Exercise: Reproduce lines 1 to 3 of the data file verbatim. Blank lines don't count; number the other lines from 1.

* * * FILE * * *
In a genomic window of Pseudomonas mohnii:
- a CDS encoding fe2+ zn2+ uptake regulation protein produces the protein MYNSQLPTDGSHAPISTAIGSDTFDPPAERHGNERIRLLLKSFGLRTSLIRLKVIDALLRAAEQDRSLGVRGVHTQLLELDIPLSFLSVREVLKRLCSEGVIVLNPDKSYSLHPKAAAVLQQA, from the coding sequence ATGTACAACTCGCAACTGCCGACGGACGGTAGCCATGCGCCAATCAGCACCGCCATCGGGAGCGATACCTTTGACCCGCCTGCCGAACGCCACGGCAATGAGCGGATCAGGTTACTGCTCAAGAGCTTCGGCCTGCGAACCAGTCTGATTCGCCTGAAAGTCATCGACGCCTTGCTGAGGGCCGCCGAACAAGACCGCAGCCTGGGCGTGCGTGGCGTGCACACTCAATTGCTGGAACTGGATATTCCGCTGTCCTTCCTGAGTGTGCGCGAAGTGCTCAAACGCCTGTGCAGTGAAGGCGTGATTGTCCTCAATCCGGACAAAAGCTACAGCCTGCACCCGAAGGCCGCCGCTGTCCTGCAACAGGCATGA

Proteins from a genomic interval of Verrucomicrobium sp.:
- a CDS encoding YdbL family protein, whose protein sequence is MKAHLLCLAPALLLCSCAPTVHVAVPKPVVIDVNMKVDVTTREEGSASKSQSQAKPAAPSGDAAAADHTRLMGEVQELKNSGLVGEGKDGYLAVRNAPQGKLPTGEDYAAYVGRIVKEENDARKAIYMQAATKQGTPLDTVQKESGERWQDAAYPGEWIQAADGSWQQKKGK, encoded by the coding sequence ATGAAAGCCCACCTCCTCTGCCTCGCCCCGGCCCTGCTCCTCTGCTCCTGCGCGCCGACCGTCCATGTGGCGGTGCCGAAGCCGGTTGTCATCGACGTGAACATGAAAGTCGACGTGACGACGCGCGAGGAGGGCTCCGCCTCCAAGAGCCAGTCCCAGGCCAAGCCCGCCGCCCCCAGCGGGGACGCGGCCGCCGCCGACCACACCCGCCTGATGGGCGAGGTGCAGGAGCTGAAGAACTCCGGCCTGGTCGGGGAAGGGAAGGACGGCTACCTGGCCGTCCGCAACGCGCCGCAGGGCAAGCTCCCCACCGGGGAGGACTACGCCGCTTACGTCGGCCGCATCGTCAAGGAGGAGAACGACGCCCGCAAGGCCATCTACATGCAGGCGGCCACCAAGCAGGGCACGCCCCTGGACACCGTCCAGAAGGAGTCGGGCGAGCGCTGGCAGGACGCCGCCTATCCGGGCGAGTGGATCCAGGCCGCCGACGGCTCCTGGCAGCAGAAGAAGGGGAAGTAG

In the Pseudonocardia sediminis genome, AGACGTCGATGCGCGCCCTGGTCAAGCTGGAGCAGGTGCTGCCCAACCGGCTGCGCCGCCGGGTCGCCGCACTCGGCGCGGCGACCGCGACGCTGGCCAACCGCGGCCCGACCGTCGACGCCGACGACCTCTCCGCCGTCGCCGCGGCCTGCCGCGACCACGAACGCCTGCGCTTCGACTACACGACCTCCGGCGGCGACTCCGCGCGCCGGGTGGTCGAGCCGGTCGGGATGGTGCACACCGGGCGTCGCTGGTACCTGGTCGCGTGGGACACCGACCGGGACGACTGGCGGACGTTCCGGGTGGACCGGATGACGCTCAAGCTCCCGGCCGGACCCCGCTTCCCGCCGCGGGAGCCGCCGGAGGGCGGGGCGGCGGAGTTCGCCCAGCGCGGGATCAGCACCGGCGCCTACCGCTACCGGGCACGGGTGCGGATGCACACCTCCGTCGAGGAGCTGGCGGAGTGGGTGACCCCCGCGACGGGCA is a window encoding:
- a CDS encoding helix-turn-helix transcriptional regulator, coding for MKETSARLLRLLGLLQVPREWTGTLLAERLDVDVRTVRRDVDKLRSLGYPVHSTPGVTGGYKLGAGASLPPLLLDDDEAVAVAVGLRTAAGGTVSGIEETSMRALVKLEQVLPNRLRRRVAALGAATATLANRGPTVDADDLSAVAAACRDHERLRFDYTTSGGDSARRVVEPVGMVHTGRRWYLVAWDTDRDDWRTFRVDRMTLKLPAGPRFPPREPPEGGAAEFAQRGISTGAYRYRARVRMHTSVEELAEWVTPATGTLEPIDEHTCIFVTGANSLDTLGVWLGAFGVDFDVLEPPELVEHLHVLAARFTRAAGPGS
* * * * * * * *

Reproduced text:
In a genomic window of Pseudomonas mohnii:
- a CDS encoding fe2+ zn2+ uptake regulation protein produces the protein MYNSQLPTDGSHAPISTAIGSDTFDPPAERHGNERIRLLLKSFGLRTSLIRLKVIDALLRAAEQDRSLGVRGVHTQLLELDIPLSFLSVREVLKRLCSEGVIVLNPDKSYSLHPKAAAVLQQA, from the coding sequence ATGTACAACTCGCAACTGCCGACGGACGGTAGCCATGCGCCAATCAGCACCGCCATCGGGAGCGATACCTTTGACCCGCCTGCCGAACGCCACGGCAATGAGCGGATCAGGTTACTGCTCAAGAGCTTCGGCCTGCGAACCAGTCTGATTCGCCTGAAAGTCATCGACGCCTTGCTGAGGGCCGCCGAACAAGACCGCAGCCTGGGCGTGCGTGGCGTGCACACTCAATTGCTGGAACTGGATATTCCGCTGTCCTTCCTGAGTGTGCGCGAAGTGCTCAAACGCCTGTGCAGTGAAGGCGTGATTGTCCTCAATCCGGACAAAAGCTACAGCCTGCACCCGAAGGCCGCCGCTGTCCTGCAACAGGCATGA

Proteins from a genomic interval of Verrucomicrobium sp.: